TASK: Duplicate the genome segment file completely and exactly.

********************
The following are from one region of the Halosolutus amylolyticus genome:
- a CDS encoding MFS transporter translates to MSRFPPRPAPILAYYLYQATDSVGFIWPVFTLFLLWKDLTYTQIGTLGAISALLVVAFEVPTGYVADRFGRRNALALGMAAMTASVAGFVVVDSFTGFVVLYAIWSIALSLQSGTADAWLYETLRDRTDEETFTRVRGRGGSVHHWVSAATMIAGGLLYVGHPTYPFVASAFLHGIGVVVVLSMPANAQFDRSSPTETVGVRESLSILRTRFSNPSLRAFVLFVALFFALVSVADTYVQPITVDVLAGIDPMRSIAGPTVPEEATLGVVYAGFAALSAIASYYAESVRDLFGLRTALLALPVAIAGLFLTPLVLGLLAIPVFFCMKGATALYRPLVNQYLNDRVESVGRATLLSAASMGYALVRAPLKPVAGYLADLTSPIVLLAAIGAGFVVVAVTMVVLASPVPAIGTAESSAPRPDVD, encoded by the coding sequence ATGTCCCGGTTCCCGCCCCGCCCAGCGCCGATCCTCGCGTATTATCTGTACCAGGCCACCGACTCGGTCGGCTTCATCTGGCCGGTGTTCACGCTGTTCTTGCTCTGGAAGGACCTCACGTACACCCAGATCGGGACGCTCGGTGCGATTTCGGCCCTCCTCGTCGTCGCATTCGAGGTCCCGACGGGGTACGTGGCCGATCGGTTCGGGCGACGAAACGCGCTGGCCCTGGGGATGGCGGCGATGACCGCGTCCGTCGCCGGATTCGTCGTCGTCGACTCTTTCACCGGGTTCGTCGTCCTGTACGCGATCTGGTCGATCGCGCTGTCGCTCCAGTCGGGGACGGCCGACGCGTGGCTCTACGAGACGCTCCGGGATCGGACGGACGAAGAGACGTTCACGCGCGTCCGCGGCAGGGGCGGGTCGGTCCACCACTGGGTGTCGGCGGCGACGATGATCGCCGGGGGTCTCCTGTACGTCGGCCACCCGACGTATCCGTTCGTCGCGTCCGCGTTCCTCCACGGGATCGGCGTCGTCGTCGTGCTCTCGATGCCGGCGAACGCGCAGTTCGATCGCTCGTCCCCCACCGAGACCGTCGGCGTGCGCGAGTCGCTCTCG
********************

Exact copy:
The following are from one region of the Halosolutus amylolyticus genome:
- a CDS encoding MFS transporter translates to MSRFPPRPAPILAYYLYQATDSVGFIWPVFTLFLLWKDLTYTQIGTLGAISALLVVAFEVPTGYVADRFGRRNALALGMAAMTASVAGFVVVDSFTGFVVLYAIWSIALSLQSGTADAWLYETLRDRTDEETFTRVRGRGGSVHHWVSAATMIAGGLLYVGHPTYPFVASAFLHGIGVVVVLSMPANAQFDRSSPTETVGVRESLSILRTRFSNPSLRAFVLFVALFFALVSVADTYVQPITVDVLAGIDPMRSIAGPTVPEEATLGVVYAGFAALSAIASYYAESVRDLFGLRTALLALPVAIAGLFLTPLVLGLLAIPVFFCMKGATALYRPLVNQYLNDRVESVGRATLLSAASMGYALVRAPLKPVAGYLADLTSPIVLLAAIGAGFVVVAVTMVVLASPVPAIGTAESSAPRPDVD, encoded by the coding sequence ATGTCCCGGTTCCCGCCCCGCCCAGCGCCGATCCTCGCGTATTATCTGTACCAGGCCACCGACTCGGTCGGCTTCATCTGGCCGGTGTTCACGCTGTTCTTGCTCTGGAAGGACCTCACGTACACCCAGATCGGGACGCTCGGTGCGATTTCGGCCCTCCTCGTCGTCGCATTCGAGGTCCCGACGGGGTACGTGGCCGATCGGTTCGGGCGACGAAACGCGCTGGCCCTGGGGATGGCGGCGATGACCGCGTCCGTCGCCGGATTCGTCGTCGTCGACTCTTTCACCGGGTTCGTCGTCCTGTACGCGATCTGGTCGATCGCGCTGTCGCTCCAGTCGGGGACGGCCGACGCGTGGCTCTACGAGACGCTCCGGGATCGGACGGACGAAGAGACGTTCACGCGCGTCCGCGGCAGGGGCGGGTCGGTCCACCACTGGGTGTCGGCGGCGACGATGATCGCCGGGGGTCTCCTGTACGTCGGCCACCCGACGTATCCGTTCGTCGCGTCCGCGTTCCTCCACGGGATCGGCGTCGTCGTCGTGCTCTCGATGCCGGCGAACGCGCAGTTCGATCGCTCGTCCCCCACCGAGACCGTCGGCGTGCGCGAGTCGCTCTCG